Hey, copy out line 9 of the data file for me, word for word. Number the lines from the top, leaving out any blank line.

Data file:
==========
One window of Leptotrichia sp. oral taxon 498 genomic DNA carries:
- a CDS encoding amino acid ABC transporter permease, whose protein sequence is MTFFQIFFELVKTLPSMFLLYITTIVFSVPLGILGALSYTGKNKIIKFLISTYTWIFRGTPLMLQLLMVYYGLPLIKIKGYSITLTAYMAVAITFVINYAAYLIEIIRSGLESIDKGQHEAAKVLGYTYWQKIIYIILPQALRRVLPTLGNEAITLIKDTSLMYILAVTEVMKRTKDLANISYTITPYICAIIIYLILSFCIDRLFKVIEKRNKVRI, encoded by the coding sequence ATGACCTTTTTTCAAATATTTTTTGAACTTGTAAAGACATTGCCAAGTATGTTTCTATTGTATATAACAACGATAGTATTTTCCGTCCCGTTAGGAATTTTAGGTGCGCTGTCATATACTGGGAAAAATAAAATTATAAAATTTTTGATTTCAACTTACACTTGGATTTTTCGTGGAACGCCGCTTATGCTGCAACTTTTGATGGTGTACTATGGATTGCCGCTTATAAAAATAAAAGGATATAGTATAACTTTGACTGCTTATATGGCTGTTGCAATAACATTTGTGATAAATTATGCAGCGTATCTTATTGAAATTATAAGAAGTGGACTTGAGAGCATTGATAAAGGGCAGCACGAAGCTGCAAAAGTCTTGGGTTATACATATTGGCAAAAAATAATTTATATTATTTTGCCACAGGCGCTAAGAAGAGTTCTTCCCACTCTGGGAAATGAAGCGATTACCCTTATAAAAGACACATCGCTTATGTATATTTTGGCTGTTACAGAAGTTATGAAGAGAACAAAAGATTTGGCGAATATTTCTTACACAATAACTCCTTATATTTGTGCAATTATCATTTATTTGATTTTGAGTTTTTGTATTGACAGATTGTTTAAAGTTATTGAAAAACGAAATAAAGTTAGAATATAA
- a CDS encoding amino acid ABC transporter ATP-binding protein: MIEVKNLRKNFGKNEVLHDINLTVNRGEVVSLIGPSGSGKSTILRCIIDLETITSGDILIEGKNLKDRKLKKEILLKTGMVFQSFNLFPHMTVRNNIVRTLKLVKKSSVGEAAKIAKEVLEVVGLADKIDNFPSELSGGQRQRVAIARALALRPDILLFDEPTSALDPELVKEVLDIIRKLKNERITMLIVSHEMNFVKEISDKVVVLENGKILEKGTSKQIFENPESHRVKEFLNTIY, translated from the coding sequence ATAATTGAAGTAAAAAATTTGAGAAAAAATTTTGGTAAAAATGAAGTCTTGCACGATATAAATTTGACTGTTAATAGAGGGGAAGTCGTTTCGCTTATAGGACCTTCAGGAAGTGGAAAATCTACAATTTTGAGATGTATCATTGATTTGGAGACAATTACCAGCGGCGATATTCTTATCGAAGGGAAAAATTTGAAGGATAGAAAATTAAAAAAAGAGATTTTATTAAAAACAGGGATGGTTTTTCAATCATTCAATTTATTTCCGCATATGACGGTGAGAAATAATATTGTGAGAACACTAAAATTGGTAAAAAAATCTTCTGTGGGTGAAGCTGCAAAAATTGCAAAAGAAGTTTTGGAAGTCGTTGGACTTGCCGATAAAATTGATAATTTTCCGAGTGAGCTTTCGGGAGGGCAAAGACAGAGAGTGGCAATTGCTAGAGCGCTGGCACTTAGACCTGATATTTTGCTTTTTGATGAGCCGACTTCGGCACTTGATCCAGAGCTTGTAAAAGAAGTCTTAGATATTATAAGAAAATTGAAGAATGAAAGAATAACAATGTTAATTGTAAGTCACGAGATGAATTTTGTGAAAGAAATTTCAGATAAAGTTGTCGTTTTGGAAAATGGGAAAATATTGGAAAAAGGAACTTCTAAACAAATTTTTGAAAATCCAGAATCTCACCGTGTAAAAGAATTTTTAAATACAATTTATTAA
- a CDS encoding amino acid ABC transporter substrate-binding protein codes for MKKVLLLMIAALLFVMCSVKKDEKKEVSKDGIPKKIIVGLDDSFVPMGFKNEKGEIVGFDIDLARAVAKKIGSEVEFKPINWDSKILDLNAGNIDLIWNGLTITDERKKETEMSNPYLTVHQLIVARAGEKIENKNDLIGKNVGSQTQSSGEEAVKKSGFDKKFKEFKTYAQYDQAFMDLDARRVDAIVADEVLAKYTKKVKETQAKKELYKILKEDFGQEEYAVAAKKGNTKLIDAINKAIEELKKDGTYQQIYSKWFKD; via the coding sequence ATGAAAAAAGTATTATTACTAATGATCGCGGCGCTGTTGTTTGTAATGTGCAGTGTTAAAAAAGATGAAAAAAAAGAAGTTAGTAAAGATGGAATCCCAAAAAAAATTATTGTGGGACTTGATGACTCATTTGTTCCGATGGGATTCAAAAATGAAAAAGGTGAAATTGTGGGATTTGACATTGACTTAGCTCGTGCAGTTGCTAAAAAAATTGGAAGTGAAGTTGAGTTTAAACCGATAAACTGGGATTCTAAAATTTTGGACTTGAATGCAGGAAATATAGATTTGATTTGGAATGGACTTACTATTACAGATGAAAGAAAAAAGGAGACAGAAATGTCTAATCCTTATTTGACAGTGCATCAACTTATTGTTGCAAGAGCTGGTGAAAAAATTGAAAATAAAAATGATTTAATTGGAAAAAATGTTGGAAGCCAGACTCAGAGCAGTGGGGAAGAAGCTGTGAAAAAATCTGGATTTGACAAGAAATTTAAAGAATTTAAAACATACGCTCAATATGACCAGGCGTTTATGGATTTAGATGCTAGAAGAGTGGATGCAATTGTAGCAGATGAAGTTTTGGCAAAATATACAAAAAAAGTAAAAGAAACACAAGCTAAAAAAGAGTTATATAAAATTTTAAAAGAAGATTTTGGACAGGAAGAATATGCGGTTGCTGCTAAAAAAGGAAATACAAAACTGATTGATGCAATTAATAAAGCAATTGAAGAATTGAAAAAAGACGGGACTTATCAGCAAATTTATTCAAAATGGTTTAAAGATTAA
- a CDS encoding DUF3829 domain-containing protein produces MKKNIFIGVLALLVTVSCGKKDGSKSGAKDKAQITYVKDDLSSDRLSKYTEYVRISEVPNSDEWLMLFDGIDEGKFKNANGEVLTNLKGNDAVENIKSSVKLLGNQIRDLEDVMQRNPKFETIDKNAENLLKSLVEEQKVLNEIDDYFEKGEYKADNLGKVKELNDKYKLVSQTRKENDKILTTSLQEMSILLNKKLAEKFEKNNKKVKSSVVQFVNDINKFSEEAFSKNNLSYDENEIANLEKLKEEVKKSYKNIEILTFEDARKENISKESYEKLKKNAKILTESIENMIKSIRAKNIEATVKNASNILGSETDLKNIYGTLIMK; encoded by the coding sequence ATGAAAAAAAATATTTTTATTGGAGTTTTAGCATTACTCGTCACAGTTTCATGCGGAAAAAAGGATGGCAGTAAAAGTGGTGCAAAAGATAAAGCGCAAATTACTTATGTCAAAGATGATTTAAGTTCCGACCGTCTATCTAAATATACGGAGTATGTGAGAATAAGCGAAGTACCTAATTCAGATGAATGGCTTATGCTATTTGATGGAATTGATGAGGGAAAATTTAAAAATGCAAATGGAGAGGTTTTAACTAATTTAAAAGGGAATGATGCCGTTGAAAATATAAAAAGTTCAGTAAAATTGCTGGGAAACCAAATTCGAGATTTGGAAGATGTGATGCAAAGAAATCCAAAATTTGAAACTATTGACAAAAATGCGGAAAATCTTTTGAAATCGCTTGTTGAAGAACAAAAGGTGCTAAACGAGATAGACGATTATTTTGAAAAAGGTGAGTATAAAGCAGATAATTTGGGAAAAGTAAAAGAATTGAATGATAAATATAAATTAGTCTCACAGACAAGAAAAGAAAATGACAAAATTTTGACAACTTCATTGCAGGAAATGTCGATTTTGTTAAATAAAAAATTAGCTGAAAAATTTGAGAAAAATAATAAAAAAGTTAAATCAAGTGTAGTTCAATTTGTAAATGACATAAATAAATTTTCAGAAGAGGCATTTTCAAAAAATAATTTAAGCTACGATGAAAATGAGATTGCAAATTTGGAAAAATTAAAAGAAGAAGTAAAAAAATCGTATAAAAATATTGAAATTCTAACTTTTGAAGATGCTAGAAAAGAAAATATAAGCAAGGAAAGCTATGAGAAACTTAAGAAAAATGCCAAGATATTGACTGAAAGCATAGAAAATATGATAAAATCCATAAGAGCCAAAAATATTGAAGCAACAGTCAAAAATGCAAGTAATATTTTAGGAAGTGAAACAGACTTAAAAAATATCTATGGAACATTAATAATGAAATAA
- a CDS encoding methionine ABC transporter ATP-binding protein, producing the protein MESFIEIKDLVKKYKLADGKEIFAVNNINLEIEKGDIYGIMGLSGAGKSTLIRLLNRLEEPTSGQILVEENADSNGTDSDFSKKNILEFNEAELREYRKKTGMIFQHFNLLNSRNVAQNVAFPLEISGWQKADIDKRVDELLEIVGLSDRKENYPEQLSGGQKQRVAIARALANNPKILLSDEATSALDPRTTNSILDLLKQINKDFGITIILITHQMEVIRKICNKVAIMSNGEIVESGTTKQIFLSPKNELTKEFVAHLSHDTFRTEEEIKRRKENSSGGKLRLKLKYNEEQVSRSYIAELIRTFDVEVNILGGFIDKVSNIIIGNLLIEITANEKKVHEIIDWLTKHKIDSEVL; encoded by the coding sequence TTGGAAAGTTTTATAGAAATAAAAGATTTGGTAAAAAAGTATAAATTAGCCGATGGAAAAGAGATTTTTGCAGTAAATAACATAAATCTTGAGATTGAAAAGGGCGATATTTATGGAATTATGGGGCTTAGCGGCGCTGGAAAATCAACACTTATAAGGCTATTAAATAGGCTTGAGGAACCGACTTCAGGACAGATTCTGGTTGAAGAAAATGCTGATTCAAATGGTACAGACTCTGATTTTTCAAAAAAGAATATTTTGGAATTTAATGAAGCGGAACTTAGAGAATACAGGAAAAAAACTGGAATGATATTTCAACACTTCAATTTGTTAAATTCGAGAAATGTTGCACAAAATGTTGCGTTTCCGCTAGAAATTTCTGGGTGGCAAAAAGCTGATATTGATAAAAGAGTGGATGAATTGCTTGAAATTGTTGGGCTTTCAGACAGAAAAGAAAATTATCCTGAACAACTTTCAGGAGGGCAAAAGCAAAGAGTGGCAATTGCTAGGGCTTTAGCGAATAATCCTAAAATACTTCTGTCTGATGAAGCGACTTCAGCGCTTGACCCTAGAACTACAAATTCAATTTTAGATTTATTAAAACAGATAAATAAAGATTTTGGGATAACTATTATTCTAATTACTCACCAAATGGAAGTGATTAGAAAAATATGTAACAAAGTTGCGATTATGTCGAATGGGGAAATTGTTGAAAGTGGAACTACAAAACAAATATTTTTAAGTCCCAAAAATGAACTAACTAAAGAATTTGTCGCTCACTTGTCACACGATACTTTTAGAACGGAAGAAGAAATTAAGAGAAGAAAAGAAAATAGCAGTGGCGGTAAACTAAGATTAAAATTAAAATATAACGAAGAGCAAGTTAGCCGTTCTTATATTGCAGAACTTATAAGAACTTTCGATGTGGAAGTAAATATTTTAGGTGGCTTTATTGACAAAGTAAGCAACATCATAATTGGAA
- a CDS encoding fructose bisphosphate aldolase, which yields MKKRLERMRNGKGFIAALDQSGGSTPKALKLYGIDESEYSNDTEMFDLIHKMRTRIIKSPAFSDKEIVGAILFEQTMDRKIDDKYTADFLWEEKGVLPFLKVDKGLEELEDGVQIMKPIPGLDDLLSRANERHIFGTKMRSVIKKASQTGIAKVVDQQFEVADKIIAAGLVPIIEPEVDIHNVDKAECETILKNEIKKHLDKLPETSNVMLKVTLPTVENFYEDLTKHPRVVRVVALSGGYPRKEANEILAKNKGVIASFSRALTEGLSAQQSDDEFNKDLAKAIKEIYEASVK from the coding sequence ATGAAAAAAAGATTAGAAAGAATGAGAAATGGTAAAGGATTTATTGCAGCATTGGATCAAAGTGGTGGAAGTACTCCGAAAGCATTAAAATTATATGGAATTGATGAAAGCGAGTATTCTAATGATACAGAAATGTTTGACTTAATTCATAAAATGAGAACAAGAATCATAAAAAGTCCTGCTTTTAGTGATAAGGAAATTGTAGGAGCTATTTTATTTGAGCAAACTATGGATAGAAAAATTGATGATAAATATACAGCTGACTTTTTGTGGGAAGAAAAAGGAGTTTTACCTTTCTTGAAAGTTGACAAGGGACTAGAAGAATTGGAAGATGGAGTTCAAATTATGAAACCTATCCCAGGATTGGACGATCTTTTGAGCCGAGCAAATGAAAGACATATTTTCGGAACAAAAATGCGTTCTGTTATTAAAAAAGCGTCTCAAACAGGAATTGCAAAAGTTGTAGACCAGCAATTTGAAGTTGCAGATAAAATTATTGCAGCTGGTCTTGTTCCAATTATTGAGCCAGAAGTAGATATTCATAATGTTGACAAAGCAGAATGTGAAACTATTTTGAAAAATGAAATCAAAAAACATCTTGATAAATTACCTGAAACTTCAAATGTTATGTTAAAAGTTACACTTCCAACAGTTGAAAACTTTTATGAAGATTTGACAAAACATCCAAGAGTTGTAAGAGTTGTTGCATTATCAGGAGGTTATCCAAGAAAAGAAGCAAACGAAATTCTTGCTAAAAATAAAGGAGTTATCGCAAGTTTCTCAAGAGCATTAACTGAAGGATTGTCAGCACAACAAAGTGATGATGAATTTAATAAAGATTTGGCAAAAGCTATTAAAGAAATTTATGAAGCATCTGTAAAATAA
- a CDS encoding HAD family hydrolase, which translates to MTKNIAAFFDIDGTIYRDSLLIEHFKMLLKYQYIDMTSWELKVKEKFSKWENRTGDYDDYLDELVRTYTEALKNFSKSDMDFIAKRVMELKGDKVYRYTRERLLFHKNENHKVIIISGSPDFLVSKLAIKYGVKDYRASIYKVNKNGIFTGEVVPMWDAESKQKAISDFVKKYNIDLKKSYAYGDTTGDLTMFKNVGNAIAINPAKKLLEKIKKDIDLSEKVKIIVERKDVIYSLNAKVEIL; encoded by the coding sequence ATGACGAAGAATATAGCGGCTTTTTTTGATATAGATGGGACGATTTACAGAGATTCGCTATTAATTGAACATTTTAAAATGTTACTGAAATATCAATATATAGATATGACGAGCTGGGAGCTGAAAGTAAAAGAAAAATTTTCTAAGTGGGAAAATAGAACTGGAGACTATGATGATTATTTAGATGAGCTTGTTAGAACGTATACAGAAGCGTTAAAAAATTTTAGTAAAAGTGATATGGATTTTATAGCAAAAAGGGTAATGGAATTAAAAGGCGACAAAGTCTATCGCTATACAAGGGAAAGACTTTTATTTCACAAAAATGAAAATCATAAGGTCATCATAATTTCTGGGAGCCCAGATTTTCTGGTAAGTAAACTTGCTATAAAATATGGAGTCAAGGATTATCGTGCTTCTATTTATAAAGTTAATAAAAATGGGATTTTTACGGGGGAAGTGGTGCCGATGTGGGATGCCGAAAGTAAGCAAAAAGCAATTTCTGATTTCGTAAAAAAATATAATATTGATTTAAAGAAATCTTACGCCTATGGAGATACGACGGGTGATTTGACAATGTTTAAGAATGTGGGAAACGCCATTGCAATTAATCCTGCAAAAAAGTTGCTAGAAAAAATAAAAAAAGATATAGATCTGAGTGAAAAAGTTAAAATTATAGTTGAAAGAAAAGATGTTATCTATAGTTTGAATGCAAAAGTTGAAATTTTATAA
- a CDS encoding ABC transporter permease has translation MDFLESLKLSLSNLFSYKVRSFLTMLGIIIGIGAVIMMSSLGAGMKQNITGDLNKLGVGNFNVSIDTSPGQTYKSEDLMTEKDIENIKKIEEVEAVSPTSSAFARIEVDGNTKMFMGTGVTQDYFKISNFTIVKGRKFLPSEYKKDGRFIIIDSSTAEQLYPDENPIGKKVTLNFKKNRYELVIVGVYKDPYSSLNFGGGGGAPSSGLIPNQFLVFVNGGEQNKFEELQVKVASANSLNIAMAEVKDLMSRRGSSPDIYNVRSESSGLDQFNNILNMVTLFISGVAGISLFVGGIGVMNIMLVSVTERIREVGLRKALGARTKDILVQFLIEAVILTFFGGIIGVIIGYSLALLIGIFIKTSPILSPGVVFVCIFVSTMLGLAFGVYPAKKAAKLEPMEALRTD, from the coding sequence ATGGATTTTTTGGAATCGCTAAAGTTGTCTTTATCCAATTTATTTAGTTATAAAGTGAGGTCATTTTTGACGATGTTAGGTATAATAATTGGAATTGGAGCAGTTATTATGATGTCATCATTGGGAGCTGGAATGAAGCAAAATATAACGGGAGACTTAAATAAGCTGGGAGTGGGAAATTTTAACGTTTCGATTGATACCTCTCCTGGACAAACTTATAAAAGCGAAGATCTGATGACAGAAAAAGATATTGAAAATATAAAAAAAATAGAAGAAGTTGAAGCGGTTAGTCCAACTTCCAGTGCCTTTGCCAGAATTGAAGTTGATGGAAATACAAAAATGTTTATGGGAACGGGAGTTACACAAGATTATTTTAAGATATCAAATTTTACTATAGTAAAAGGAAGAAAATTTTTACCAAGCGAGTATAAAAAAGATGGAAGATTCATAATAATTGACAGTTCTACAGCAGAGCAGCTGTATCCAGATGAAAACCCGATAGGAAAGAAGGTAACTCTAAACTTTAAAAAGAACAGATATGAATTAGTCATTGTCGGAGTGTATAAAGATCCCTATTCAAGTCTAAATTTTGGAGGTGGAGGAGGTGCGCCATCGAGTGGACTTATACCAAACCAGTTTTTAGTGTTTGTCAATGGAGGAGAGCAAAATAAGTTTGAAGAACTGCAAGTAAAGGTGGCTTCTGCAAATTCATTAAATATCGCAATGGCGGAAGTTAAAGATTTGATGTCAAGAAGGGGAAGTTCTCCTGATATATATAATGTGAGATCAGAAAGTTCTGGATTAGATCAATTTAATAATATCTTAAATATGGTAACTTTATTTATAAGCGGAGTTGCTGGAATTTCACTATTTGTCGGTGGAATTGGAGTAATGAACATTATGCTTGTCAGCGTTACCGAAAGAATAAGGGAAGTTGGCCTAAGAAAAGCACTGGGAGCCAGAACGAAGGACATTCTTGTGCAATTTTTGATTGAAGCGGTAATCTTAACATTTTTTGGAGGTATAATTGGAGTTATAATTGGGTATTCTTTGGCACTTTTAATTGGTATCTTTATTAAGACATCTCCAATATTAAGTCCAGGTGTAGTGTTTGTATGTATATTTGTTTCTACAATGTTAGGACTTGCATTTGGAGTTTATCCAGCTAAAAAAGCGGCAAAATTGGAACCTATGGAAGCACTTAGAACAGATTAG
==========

- a CDS encoding ABC transporter permease has translation MDFLESLKLSLSNLFSYKVRSFLTMLGIIIGIGAVIMMSSLGAGMKQNITGDLNKLGVGNFNVSIDTSPGQTYKSEDLMTEKDIENIKKIEEVEAVSPTSSAFARIEVDGNTKMFMGTGVTQDYFKISNFTIVKGRKFLPSEYKKDGRFIIIDSSTAEQLYPDENPIGKKVTLNFKKNRYELVIVGVYKDPYSSLNFGGGGGAPSSGLIPNQFLVFVNGGEQNKFEELQVKVASANSLNIAMAEVKDLMSRRGSSPDIYNVRSESSGLDQFNNILNMVTLFISGVAGISLFVGGIGVMNIMLVSVTERIREVGLRKALGARTKDILVQFLIEAVILTFFGGIIGVIIGYSLALLIGIFIKTSPILSPGVVFVCIFVSTMLGLAFGVYPAKKAAKLEPMEALRTD, from the coding sequence ATGGATTTTTTGGAATCGCTAAAGTTGTCTTTATCCAATTTATTTAGTTATAAAGTGAGGTCATTTTTGACGATGTTAGGTATAATAATTGGAATTGGAGCAGTTATTATGATGTCATCATTGGGAGCTGGAATGAAGCAAAATATAACGGGAGACTTAAATAAGCTGGGAGTGGGAAATTTTAACGTTTCGATTGATACCTCTCCTGGACAAACTTATAAAAGCGAAGATCTGATGACAGAAAAAGATATTGAAAATATAAAAAAAATAGAAGAAGTTGAAGCGGTTAGTCCAACTTCCAGTGCCTTTGCCAGAATTGAAGTTGATGGAAATACAAAAATGTTTATGGGAACGGGAGTTACACAAGATTATTTTAAGATATCAAATTTTACTATAGTAAAAGGAAGAAAATTTTTACCAAGCGAGTATAAAAAAGATGGAAGATTCATAATAATTGACAGTTCTACAGCAGAGCAGCTGTATCCAGATGAAAACCCGATAGGAAAGAAGGTAACTCTAAACTTTAAAAAGAACAGATATGAATTAGTCATTGTCGGAGTGTATAAAGATCCCTATTCAAGTCTAAATTTTGGAGGTGGAGGAGGTGCGCCATCGAGTGGACTTATACCAAACCAGTTTTTAGTGTTTGTCAATGGAGGAGAGCAAAATAAGTTTGAAGAACTGCAAGTAAAGGTGGCTTCTGCAAATTCATTAAATATCGCAATGGCGGAAGTTAAAGATTTGATGTCAAGAAGGGGAAGTTCTCCTGATATATATAATGTGAGATCAGAAAGTTCTGGATTAGATCAATTTAATAATATCTTAAATATGGTAACTTTATTTATAAGCGGAGTTGCTGGAATTTCACTATTTGTCGGTGGAATTGGAGTAATGAACATTATGCTTGTCAGCGTTACCGAAAGAATAAGGGAAGTTGGCCTAAGAAAAGCACTGGGAGCCAGAACGAAGGACATTCTTGTGCAATTTTTGATTGAAGCGGTAATCTTAACATTTTTTGGAGGTATAATTGGAGTTATAATTGGGTATTCTTTGGCACTTTTAATTGGTATCTTTATTAAGACATCTCCAATATTAAGTCCAGGTGTAGTGTTTGTATGTATATTTGTTTCTACAATGTTAGGACTTGCATTTGGAGTTTATCCAGCTAAAAAAGCGGCAAAATTGGAACCTATGGAAGCACTTAGAACAGATTAG